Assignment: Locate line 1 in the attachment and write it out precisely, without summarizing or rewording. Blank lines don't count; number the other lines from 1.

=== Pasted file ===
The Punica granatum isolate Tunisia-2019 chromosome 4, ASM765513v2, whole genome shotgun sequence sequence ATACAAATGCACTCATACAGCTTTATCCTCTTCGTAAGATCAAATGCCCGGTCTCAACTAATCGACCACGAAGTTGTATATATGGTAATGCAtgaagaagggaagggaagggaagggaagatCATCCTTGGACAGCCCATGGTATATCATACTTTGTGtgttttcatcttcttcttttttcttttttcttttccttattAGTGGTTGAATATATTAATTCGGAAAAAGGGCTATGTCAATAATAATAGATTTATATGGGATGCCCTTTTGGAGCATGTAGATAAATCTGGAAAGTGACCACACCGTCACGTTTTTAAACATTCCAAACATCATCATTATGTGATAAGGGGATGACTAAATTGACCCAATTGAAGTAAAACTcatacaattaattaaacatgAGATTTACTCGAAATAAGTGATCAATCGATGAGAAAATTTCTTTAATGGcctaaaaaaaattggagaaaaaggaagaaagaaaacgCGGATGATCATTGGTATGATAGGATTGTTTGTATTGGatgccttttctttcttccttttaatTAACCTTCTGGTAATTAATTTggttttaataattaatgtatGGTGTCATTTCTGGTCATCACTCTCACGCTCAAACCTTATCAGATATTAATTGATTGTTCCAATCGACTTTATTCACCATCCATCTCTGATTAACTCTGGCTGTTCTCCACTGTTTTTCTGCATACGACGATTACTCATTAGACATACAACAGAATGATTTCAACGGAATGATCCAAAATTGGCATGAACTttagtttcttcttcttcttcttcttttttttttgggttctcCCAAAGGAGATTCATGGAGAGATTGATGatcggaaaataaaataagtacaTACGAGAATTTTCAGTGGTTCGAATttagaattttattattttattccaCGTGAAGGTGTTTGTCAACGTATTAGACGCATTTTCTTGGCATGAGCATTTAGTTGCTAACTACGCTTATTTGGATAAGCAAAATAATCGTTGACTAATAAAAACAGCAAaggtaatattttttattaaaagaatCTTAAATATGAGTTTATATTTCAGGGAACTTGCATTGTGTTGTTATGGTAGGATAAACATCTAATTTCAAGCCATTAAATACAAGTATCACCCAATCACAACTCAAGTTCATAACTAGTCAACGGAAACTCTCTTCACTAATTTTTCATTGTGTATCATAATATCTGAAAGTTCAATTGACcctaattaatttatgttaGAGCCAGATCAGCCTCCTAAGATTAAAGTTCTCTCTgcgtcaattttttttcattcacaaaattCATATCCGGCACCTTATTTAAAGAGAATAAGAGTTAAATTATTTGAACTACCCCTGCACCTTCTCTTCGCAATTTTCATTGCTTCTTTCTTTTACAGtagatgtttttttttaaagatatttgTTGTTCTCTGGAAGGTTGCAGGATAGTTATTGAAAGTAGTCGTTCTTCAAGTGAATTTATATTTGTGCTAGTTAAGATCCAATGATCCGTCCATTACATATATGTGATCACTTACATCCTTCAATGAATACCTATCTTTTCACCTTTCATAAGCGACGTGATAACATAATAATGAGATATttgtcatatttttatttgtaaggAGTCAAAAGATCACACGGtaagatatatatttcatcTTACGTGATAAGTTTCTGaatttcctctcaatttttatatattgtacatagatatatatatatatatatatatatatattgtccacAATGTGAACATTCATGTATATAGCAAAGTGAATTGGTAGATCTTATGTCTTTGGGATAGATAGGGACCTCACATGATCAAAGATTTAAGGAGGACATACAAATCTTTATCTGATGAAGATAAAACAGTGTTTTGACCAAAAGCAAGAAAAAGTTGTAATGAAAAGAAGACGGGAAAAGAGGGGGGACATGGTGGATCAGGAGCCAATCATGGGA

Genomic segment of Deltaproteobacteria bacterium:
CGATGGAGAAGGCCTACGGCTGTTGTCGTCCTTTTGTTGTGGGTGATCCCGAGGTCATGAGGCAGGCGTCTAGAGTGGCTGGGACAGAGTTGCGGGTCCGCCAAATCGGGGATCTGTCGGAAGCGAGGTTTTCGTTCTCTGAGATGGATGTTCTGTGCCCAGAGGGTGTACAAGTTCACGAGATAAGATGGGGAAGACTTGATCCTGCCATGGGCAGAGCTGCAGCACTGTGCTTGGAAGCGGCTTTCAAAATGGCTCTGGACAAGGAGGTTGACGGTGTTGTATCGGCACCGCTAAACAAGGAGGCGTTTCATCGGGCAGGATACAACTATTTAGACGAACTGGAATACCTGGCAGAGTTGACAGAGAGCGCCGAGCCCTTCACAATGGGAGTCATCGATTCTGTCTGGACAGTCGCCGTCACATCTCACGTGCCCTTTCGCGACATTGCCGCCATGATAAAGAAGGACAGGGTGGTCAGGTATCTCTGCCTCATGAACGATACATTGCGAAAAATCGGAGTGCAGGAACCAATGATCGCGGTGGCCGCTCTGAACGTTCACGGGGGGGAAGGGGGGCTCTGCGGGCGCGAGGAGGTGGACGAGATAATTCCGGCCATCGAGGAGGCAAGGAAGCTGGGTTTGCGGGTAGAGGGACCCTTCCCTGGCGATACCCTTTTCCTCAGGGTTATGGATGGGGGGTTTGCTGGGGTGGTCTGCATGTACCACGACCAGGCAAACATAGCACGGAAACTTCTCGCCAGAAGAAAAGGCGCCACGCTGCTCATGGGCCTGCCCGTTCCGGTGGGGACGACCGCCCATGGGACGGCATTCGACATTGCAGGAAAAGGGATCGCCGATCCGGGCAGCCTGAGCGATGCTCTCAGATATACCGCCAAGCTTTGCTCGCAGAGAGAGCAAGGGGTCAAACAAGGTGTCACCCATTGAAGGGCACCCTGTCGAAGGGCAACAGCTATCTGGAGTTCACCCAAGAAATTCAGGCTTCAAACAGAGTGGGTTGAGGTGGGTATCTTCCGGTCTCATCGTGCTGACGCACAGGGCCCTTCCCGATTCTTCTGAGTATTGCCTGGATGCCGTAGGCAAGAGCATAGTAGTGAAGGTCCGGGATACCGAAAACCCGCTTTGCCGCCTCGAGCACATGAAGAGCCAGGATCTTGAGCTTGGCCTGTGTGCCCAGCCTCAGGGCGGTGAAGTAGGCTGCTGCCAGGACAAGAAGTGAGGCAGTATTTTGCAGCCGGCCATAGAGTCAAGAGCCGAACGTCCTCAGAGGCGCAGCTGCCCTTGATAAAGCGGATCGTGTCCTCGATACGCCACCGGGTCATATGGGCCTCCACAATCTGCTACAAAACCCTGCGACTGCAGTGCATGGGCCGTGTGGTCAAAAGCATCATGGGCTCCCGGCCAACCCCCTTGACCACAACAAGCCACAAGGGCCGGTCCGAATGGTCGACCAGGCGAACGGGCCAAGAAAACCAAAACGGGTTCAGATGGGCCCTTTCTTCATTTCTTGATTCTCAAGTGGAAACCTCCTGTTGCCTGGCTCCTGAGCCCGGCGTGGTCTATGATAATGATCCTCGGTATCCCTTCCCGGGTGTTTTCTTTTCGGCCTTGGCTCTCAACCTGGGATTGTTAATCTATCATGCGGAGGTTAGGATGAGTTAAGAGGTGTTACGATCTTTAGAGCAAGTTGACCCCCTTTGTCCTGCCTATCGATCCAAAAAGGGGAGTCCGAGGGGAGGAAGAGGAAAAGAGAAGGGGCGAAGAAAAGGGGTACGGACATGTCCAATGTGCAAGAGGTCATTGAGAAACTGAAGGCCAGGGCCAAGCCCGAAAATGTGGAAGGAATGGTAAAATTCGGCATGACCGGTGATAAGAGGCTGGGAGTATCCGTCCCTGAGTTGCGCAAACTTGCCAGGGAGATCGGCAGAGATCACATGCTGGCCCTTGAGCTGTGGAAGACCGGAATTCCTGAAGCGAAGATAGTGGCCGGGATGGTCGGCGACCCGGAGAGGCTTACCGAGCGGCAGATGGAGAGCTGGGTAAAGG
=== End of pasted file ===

The Punica granatum isolate Tunisia-2019 chromosome 4, ASM765513v2, whole genome shotgun sequence sequence ATACAAATGCACTCATACAGCTTTATCCTCTTCGTAAGATCAAATGCCCGGTCTCAACTAATCGACCACGAAGTTGTATATATGGTAATGCAtgaagaagggaagggaagggaagggaagatCATCCTTGGACAGCCCATGGTATATCATACTTTGTGtgttttcatcttcttcttttttcttttttcttttccttattAGTGGTTGAATATATTAATTCGGAAAAAGGGCTATGTCAATAATAATAGATTTATATGGGATGCCCTTTTGGAGCATGTAGATAAATCTGGAAAGTGACCACACCGTCACGTTTTTAAACATTCCAAACATCATCATTATGTGATAAGGGGATGACTAAATTGACCCAATTGAAGTAAAACTcatacaattaattaaacatgAGATTTACTCGAAATAAGTGATCAATCGATGAGAAAATTTCTTTAATGGcctaaaaaaaattggagaaaaaggaagaaagaaaacgCGGATGATCATTGGTATGATAGGATTGTTTGTATTGGatgccttttctttcttccttttaatTAACCTTCTGGTAATTAATTTggttttaataattaatgtatGGTGTCATTTCTGGTCATCACTCTCACGCTCAAACCTTATCAGATATTAATTGATTGTTCCAATCGACTTTATTCACCATCCATCTCTGATTAACTCTGGCTGTTCTCCACTGTTTTTCTGCATACGACGATTACTCATTAGACATACAACAGAATGATTTCAACGGAATGATCCAAAATTGGCATGAACTttagtttcttcttcttcttcttcttttttttttgggttctcCCAAAGGAGATTCATGGAGAGATTGATGatcggaaaataaaataagtacaTACGAGAATTTTCAGTGGTTCGAATttagaattttattattttattccaCGTGAAGGTGTTTGTCAACGTATTAGACGCATTTTCTTGGCATGAGCATTTAGTTGCTAACTACGCTTATTTGGATAAGCAAAATAATCGTTGACTAATAAAAACAGCAAaggtaatattttttattaaaagaatCTTAAATATGAGTTTATATTTCAGGGAACTTGCATTGTGTTGTTATGGTAGGATAAACATCTAATTTCAAGCCATTAAATACAAGTATCACCCAATCACAACTCAAGTTCATAACTAGTCAACGGAAACTCTCTTCACTAATTTTTCATTGTGTATCATAATATCTGAAAGTTCAATTGACcctaattaatttatgttaGAGCCAGATCAGCCTCCTAAGATTAAAGTTCTCTCTgcgtcaattttttttcattcacaaaattCATATCCGGCACCTTATTTAAAGAGAATAAGAGTTAAATTATTTGAACTACCCCTGCACCTTCTCTTCGCAATTTTCATTGCTTCTTTCTTTTACAGtagatgtttttttttaaagatatttgTTGTTCTCTGGAAGGTTGCAGGATAGTTATTGAAAGTAGTCGTTCTTCAAGTGAATTTATATTTGTGCTAGTTAAGATCCAATGATCCGTCCATTACATATATGTGATCACTTACATCCTTCAATGAATACCTATCTTTTCACCTTTCATAAGCGACGTGATAACATAATAATGAGATATttgtcatatttttatttgtaaggAGTCAAAAGATCACACGGtaagatatatatttcatcTTACGTGATAAGTTTCTGaatttcctctcaatttttatatattgtacatagatatatatatatatatatatatatatattgtccacAATGTGAACATTCATGTATATAGCAAAGTGAATTGGTAGATCTTATGTCTTTGGGATAGATAGGGACCTCACATGATCAAAGATTTAAGGAGGACATACAAATCTTTATCTGATGAAGATAAAACAGTGTTTTGACCAAAAGCAAGAAAAAGTTGTAATGAAAAGAAGACGGGAAAAGAGGGGGGACATGGTGGATCAGGAGCCAATCATGGGA